Yes, this is filled with whisky

Yes, this is filled with whisky

Tuesday, March 27, 2012

Update #9 AIEEEEE!!!! oops

I've spent a lot of time this week shrieking about mistakes you've made and tearing out my hair about it.  High entertainment value I know...for you and my colleagues who have taken to buying earplugs and vats of chamomile tea. The SharklyAssist has taken to hiding under her desk when steam starts coming out my ears.

Today however is different.

Today the shoe is on the other fin.

Today are the mistakes *I* have far.

Here's the first:

As you know I hate prologues. With an almighty passion. Almost as much as I hate anachronisms.  So when I read a query letter that said 1810 historical mystery and the first sentence of the manuscript had the words "plastic soldiers" I figured "prologue". Skim skim skim.  Pages go by. L. Ron Hubbard makes an appearance.  What the almighty font is going on here?

I start to email the author: I think you sent me the wrong manuscript.

I start a blog post: Huff! Puff! Check your work!!



I notice the name at the end of the query is NOT the name attached to the entry number.
I have pasted the WRONG query to the manuscript.

Back into the gmail archives. Aha! Yes indeed. There is the correct query.
Cut/paste/upload revised mss to Dropbox.

Delete email.
Delete blog post.


Here's the second:

I see "I lay in the gutter" in the first page of a manuscript.
Misuse of lie/lay/laid makes me CRAZY. I see it all the time.

I start a blog post with AIEEEEEEE and prepare to flay you all for misuse of "lay"



That is the correct use of the word lay.

I emailed the author just to share my pain and humiliation.

Look, we're all in this together.  You make mistakes. I make mistakes. Nobody is going to die over lack of a doublespaced manuscript (well, not until I am Queen of the Known Universe and then WATCH OUT!) and no one is going to lose their access to the internet over a stupid email email address or signature. Reformatting manuscripts isn't going to actually kill me (if it could, I'd be dead now.)

The hard part is both behind us and ahead.  Behind us in that the hard part is writing and finishing and polishing a novel. And you did that. Sure some of the formatting needs work, but you wrote, and finished and polished a novel. That ain't small potatoes.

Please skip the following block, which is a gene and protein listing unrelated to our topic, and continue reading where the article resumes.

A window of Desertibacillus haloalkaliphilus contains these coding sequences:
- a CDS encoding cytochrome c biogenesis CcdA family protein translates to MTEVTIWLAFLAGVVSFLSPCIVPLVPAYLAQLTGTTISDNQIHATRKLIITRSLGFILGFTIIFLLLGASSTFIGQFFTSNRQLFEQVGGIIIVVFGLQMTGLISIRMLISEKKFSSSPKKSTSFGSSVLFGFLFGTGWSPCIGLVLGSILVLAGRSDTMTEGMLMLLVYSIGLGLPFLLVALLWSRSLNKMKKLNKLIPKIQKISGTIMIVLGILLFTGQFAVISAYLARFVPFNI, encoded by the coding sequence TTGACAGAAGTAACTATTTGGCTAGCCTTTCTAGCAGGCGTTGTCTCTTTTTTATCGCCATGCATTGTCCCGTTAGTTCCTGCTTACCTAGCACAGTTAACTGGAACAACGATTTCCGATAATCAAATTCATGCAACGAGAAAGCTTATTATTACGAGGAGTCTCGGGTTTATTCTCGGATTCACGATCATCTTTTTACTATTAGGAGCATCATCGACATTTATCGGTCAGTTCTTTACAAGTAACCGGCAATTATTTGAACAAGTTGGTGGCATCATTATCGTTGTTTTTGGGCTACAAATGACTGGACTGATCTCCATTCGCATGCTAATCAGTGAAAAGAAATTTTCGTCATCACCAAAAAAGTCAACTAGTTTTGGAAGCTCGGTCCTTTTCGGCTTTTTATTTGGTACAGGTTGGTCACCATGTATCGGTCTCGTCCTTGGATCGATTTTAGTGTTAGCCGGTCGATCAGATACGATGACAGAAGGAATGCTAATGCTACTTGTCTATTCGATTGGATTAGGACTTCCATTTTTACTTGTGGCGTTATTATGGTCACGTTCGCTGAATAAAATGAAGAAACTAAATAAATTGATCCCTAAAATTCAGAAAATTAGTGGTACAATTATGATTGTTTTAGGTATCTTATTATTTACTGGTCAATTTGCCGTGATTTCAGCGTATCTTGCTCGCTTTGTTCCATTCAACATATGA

Ahead of us is sorting out finalists. From what I'm reading here you've done some brilliant work and how to choose the winner is going to be a daunting task. Sufficient to say, it's not going to be based on whether you doublespaced or where you put your page numbers or even what you chose as a file name for your manuscript.

Unless of course it was JanetReidIsAQueryBunny.doc

Then all bets are OFF.


TC Avey said...

Yeah, I'm not seeing you as a fluffy bunny...but I haven't seen your ears. Are they large? He,he

MittensMorgul said...

As long as it isn't a bunny-squisher kind of day...

And thanks for the reminder that the errors we drive ourselves bonkers over aren't worth pulling our hair out over!

Lanette said...

But I was being cute when I called you a query bunny.

Pat Anvil said...

Some of the peskiest errors are hardest to spot when reading, like trial/trail, but very easy to spot when you use text to speech software. I run my stuff through it at least once.

Jessa Russo (Stadtler) said...

Well. As if there weren't already enough reasons to want to strangle me, I included a prologue. *ducks head*

In truth, I despise prologues as well. In fact, I usually skip them or just skim through them quickly. However, in this story, I couldn't figure out how to avoid it.

Don't hate me. ;-)

Rick said...

Ugh, I am awful at this but so far as I'm concerned, lay/lie can day/die.

Bill Cameron said...

Prologues are awesome.

Janet Reid said...

Well, prologues that end with "It wasn't till he was home, halfway through the laundry and feeling especially slick, that he realized he'd left his fucking gloves on the ground next to her dead body" are awesome.

Everything to debate.

kregger said...